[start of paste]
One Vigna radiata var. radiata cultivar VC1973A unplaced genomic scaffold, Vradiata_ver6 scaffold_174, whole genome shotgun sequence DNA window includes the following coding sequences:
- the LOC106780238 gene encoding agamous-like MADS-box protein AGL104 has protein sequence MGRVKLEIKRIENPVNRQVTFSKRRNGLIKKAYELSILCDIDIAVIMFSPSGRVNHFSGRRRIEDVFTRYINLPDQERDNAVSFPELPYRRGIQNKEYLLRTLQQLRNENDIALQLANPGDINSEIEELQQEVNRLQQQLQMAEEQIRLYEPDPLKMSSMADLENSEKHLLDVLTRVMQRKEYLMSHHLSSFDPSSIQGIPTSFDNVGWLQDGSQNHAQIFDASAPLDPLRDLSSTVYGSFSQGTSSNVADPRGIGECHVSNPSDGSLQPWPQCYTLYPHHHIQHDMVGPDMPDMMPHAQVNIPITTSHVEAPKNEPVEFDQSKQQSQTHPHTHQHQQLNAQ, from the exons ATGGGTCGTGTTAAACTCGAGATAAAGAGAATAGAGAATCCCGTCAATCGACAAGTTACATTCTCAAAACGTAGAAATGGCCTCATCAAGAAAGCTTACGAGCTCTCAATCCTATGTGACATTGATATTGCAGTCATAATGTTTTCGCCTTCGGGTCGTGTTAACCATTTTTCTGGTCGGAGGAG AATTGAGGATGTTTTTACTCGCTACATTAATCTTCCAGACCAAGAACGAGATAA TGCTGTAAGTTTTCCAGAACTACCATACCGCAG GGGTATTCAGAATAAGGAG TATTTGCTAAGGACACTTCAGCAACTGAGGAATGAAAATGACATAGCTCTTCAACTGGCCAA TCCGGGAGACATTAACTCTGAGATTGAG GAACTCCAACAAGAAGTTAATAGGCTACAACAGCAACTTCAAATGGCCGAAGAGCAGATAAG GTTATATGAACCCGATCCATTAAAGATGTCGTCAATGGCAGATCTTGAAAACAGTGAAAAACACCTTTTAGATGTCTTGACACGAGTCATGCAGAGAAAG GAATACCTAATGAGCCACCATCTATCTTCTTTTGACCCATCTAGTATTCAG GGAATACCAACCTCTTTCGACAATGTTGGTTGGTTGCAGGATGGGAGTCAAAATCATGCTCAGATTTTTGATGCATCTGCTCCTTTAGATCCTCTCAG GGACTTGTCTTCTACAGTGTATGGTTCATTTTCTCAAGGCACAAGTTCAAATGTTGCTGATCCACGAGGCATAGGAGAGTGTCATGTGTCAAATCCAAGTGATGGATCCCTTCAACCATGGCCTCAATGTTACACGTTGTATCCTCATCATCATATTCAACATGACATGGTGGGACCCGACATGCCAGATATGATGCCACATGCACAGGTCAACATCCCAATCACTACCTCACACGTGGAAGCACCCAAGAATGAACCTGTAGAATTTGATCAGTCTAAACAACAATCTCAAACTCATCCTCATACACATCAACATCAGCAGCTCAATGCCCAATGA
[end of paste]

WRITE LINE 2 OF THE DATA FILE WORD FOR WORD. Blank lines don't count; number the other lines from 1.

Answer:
- the LOC106780238 gene encoding agamous-like MADS-box protein AGL104 has protein sequence MGRVKLEIKRIENPVNRQVTFSKRRNGLIKKAYELSILCDIDIAVIMFSPSGRVNHFSGRRRIEDVFTRYINLPDQERDNAVSFPELPYRRGIQNKEYLLRTLQQLRNENDIALQLANPGDINSEIEELQQEVNRLQQQLQMAEEQIRLYEPDPLKMSSMADLENSEKHLLDVLTRVMQRKEYLMSHHLSSFDPSSIQGIPTSFDNVGWLQDGSQNHAQIFDASAPLDPLRDLSSTVYGSFSQGTSSNVADPRGIGECHVSNPSDGSLQPWPQCYTLYPHHHIQHDMVGPDMPDMMPHAQVNIPITTSHVEAPKNEPVEFDQSKQQSQTHPHTHQHQQLNAQ, from the exons ATGGGTCGTGTTAAACTCGAGATAAAGAGAATAGAGAATCCCGTCAATCGACAAGTTACATTCTCAAAACGTAGAAATGGCCTCATCAAGAAAGCTTACGAGCTCTCAATCCTATGTGACATTGATATTGCAGTCATAATGTTTTCGCCTTCGGGTCGTGTTAACCATTTTTCTGGTCGGAGGAG AATTGAGGATGTTTTTACTCGCTACATTAATCTTCCAGACCAAGAACGAGATAA TGCTGTAAGTTTTCCAGAACTACCATACCGCAG GGGTATTCAGAATAAGGAG TATTTGCTAAGGACACTTCAGCAACTGAGGAATGAAAATGACATAGCTCTTCAACTGGCCAA TCCGGGAGACATTAACTCTGAGATTGAG GAACTCCAACAAGAAGTTAATAGGCTACAACAGCAACTTCAAATGGCCGAAGAGCAGATAAG GTTATATGAACCCGATCCATTAAAGATGTCGTCAATGGCAGATCTTGAAAACAGTGAAAAACACCTTTTAGATGTCTTGACACGAGTCATGCAGAGAAAG GAATACCTAATGAGCCACCATCTATCTTCTTTTGACCCATCTAGTATTCAG GGAATACCAACCTCTTTCGACAATGTTGGTTGGTTGCAGGATGGGAGTCAAAATCATGCTCAGATTTTTGATGCATCTGCTCCTTTAGATCCTCTCAG GGACTTGTCTTCTACAGTGTATGGTTCATTTTCTCAAGGCACAAGTTCAAATGTTGCTGATCCACGAGGCATAGGAGAGTGTCATGTGTCAAATCCAAGTGATGGATCCCTTCAACCATGGCCTCAATGTTACACGTTGTATCCTCATCATCATATTCAACATGACATGGTGGGACCCGACATGCCAGATATGATGCCACATGCACAGGTCAACATCCCAATCACTACCTCACACGTGGAAGCACCCAAGAATGAACCTGTAGAATTTGATCAGTCTAAACAACAATCTCAAACTCATCCTCATACACATCAACATCAGCAGCTCAATGCCCAATGA